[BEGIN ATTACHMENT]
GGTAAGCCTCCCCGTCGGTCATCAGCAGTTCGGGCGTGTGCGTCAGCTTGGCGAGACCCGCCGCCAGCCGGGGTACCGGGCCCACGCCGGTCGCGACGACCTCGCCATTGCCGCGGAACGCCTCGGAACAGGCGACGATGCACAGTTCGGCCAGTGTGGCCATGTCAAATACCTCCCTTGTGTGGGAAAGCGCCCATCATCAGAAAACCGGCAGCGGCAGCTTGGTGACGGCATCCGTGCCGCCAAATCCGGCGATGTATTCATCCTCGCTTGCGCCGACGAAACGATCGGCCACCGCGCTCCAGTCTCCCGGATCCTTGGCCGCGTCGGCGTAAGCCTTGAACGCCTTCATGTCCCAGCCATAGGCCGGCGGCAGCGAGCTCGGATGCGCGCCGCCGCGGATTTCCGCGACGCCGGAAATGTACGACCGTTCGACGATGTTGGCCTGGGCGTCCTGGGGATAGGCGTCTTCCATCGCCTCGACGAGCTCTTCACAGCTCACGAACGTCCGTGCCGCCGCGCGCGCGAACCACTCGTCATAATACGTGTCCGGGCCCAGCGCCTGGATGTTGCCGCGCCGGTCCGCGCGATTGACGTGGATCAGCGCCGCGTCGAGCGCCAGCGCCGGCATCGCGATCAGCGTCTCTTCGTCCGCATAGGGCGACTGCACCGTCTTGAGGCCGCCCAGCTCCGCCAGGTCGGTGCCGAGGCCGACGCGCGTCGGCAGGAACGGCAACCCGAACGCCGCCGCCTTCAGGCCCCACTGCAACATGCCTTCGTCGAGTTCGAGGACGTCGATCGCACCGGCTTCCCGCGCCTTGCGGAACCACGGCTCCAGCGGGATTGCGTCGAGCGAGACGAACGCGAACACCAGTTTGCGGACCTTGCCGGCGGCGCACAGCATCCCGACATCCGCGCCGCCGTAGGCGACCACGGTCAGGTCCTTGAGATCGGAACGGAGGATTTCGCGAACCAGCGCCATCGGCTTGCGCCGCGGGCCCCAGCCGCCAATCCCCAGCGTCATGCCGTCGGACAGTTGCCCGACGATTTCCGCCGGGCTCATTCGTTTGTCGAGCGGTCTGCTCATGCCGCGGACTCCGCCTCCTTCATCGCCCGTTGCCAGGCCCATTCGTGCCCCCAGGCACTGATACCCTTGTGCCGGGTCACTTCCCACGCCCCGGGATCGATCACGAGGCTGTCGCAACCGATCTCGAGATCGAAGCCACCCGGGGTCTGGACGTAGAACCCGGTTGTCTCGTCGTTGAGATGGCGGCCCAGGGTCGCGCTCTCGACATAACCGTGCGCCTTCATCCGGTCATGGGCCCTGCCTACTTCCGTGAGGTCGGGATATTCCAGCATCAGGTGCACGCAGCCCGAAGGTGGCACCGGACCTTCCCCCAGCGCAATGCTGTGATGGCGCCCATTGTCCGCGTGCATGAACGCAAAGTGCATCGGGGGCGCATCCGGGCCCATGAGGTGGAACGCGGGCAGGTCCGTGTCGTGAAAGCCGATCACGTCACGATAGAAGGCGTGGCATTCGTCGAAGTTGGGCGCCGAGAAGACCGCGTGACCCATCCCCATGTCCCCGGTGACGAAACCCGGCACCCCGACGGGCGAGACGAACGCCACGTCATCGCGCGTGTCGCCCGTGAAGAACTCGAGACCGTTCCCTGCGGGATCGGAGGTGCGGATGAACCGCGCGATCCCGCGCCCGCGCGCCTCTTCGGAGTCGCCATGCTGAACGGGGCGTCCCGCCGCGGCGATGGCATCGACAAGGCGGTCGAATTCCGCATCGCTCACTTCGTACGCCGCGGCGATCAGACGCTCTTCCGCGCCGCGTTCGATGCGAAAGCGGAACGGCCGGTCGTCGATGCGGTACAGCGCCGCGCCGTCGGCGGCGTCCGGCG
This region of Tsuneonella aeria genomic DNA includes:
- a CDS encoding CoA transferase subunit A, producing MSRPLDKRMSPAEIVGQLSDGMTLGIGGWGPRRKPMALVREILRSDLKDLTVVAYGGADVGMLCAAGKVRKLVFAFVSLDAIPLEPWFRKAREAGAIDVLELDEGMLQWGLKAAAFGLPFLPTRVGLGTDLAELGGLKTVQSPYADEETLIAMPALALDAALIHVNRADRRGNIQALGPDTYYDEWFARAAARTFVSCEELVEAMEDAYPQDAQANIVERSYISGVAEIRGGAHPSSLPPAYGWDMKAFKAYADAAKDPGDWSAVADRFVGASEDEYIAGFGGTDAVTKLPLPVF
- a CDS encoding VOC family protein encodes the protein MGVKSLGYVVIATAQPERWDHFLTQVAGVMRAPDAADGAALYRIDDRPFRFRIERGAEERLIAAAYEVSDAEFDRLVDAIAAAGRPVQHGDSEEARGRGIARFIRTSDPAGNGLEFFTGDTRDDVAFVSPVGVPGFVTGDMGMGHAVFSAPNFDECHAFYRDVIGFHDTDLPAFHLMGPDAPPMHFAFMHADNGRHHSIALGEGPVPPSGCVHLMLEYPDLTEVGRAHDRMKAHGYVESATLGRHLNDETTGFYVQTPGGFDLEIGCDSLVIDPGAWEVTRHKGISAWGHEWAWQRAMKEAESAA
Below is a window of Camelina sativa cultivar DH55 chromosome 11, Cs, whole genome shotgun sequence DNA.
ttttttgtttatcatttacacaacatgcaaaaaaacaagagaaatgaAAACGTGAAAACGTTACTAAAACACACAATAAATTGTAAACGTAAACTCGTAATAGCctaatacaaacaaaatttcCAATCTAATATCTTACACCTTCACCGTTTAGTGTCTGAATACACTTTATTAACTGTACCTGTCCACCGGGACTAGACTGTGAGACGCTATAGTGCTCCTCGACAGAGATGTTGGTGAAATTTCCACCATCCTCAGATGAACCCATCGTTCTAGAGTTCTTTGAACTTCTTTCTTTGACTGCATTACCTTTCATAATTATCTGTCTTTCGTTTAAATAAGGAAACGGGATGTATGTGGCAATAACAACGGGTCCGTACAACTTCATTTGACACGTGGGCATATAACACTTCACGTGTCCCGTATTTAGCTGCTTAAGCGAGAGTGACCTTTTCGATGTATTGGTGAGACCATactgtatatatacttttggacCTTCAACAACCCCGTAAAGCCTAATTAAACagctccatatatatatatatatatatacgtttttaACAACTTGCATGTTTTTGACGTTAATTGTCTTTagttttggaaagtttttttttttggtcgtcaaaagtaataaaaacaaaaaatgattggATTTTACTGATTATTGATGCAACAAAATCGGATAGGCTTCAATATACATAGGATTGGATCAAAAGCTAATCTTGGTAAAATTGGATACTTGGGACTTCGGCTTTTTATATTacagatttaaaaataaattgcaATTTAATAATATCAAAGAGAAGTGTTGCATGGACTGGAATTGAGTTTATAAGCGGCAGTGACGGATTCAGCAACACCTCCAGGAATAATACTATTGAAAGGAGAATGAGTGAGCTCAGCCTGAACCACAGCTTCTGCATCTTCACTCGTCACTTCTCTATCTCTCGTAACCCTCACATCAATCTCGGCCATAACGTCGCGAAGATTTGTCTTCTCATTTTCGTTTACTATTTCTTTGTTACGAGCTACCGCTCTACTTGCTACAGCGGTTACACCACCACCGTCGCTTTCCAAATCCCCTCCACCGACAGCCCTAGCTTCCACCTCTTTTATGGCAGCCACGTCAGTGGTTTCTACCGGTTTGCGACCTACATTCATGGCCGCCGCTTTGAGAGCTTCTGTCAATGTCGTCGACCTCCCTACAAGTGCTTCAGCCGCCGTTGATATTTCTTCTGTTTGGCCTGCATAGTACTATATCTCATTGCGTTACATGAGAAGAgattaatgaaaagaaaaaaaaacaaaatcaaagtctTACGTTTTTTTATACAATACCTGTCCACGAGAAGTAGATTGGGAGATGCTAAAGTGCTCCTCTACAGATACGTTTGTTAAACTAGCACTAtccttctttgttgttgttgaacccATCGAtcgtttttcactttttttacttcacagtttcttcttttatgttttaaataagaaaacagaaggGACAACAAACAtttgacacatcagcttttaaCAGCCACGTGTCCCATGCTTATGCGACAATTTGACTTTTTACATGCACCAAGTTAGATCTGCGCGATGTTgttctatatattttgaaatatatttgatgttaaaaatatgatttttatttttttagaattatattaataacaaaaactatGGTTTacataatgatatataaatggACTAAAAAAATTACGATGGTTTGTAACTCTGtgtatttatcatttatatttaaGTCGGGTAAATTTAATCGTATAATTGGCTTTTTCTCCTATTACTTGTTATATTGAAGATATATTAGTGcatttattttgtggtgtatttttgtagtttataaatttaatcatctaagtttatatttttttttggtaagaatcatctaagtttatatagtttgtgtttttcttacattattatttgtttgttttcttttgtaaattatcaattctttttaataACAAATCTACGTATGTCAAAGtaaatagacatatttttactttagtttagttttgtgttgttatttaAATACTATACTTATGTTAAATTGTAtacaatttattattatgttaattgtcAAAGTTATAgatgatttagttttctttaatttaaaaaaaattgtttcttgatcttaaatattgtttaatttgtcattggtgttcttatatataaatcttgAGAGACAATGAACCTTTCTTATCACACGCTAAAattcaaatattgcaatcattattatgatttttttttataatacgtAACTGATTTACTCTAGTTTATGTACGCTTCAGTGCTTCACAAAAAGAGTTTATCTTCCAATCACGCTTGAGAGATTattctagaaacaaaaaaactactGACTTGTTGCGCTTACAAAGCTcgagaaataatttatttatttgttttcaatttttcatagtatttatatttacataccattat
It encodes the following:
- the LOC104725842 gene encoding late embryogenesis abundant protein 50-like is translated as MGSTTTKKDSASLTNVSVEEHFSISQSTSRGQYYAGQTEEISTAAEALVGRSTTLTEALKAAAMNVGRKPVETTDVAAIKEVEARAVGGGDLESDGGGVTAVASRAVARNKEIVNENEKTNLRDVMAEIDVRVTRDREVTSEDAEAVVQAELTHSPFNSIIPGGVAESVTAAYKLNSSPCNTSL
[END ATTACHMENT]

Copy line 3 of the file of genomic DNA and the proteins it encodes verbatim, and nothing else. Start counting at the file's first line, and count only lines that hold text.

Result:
- a CDS encoding CoA transferase subunit A, producing MSRPLDKRMSPAEIVGQLSDGMTLGIGGWGPRRKPMALVREILRSDLKDLTVVAYGGADVGMLCAAGKVRKLVFAFVSLDAIPLEPWFRKAREAGAIDVLELDEGMLQWGLKAAAFGLPFLPTRVGLGTDLAELGGLKTVQSPYADEETLIAMPALALDAALIHVNRADRRGNIQALGPDTYYDEWFARAAARTFVSCEELVEAMEDAYPQDAQANIVERSYISGVAEIRGGAHPSSLPPAYGWDMKAFKAYADAAKDPGDWSAVADRFVGASEDEYIAGFGGTDAVTKLPLPVF